DOES HAPPINESS DEPEND ON THE SIZE OF THE BRAIN?

The size of the brain

Does the happiness depend on the size of the brain? It is a big question now. The human species has risen, for better or for worse, as the dominant animal on our planet. Its scientific and technological development has led to unprecedented changes in the natural history of the earth.

Human beings have built great civilizations, built complex societies and forged common symbols for communication between individuals.

It has even conquered territories beyond the physical limits imposed by the horizon (the moon, other continents, etc.). This progress has been frenetic, something that can only be explained by a differential nuance: our intelligence.

Where does intelligence come from? Is it from the size of the brain?

To better understand this intelligence, we must delve into its organic support: the brain. This represents 2% of the total body mass in humans. The 76% of the fabric surface corresponding to the most recent point region and its evolution:

In this extensive territory of the brain parenchyma inhabit the higher order cognitive functions that have allowed our unprecedented development.

On the other hand, one of the most used indicators to infer the intelligence of every living being is the relative weight of its brain with respect to the total body mass .

In this sense, the human brain has the highest rate of all primates . This would explain the achievement of evolutionary milestones necessary for the advancement of the species.

Current evidence suggests that there is a direct relationship between the size of the neocortex and the ability of an animal to build large communities . Therefore, this region could be responsible for the cognitive revolution that our species went through thousands of years ago.

In recent times, a particular neurotransmitter in our nervous system is being studied to understand why we are the way.

Functions and peculiarities of serotonin

Serotonin is one of the main neurotransmitters in the human brain. It has multiple functions that help regulate your balance. Although this is known in the popular heritage as the “hormone of happiness”, the truth is that it is not a hormone nor is it limited exclusively to stimulating the mood.

In fact, even this last relationship is currently in question , as various studies question the classic serotonergic hypothesis to understand psychological disorders such as major depression.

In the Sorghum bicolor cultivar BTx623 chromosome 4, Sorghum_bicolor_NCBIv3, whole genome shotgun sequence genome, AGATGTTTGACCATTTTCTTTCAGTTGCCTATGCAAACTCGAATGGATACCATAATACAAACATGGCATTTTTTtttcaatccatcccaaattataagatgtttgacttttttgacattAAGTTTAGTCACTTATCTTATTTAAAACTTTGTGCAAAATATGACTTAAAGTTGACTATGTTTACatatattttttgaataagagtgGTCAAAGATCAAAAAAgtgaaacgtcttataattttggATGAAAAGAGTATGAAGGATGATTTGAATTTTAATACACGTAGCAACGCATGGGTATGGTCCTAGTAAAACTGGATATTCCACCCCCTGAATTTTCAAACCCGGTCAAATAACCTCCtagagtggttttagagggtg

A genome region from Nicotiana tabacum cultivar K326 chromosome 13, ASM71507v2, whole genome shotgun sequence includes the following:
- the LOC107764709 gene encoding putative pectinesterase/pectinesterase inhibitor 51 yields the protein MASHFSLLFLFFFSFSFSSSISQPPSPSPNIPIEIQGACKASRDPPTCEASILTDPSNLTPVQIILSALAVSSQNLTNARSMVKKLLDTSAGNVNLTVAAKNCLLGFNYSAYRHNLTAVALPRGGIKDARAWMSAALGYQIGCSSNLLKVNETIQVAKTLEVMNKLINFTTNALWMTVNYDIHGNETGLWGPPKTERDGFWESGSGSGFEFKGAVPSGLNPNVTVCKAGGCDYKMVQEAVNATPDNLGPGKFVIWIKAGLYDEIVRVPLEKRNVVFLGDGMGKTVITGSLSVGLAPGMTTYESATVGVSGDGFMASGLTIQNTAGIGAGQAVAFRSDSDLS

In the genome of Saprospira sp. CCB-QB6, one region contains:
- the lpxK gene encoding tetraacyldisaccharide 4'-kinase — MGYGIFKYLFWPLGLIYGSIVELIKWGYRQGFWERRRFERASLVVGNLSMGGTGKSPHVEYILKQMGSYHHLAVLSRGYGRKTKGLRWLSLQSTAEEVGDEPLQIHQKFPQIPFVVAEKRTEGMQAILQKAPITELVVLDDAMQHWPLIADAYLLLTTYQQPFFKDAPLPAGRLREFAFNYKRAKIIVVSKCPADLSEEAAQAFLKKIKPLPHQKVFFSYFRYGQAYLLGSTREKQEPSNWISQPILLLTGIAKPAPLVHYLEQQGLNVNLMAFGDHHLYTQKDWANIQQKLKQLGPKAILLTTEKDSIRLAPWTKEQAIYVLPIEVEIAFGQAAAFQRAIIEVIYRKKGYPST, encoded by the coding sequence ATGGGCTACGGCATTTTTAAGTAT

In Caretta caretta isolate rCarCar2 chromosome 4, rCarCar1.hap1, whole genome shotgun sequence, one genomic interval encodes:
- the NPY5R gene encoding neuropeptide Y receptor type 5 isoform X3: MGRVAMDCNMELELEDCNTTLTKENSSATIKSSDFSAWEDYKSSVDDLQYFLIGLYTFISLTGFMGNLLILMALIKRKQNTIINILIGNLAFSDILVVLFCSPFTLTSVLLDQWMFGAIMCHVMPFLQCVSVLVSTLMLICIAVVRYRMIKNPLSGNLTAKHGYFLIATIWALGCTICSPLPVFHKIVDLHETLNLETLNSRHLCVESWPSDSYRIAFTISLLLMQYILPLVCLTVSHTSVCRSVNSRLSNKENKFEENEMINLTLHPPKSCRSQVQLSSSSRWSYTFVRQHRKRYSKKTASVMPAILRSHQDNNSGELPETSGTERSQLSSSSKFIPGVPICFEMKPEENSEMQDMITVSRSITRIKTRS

Serotonin plays a key role in regulating physiological functions necessary for survival; like hunger , sleep , pain, and sexual response .

Its contribution to learning and memory processes is also known . In other words, the acquisition of knowledge and its evocation for further processing through the unfathomable paths of reason.

On the other hand, its deficit has been consistently associated with self-directed and hetero-directed aggressive responses (from suicide to interpersonal violence).

Serotonin, beyond the human the size of the brain

There are also cells sensitive to serotonin in other regions of the body distant from the brain, such as the gastrointestinal tract (enteric nervous system). From its contribution, serotonin facilitates the homeostasis of the body in a broad sense.

In fact, the possibility that intestinal neural circuits could serve as an explanatory element to understand the relationship between the microbiota and certain mental disorders (gut-brain axis) is not ruled out .

Finally, there is prior evidence that serotonin also contributes to the proliferation and location of neurons in immature brains.

Regarding this, it has been described that an excess of it can negatively interfere with both parameters with respect to cortical neurons. It is precisely on this issue that, in recent months, the horizons of our knowledge have broadened.

Serotonin and human the size of the brain

There are many explanatory hypotheses that, for decades, have tried to elucidate why our brain differs from that of other living beings.

In this sense, various theories have arisen: from the contribution of fire to cooking food to genetic mutations of difficult parentage. Along these lines, it has also recently been suggested that serotonin could help solve this traditional unknown.

We have already commented on the role of serotonin during the gestation process in brain development, especially in the proliferation and location of neurons (migration).

To this fact should be added the latest finding by a German research team , which has described how the production of serotonin in the placenta would interact with the HTR2A receptor exclusively in humans, stimulating the production of stem cells.

This phenomenon would result in a comparable and extraordinary production of cortical neurons, and thus in an increase in cortical volume.

However, and despite being an interesting finding with multiple therapeutic applications, it may be simplistic to affirm that the “neurotransmitter of happiness” increases intelligence.

First, because serotonin is involved in many other functions other than mood. Second, because the cerebral bases of intelligence cannot be reduced to the generic size of the neocortical surface, but rather its functioning and its distribution are fundamental.

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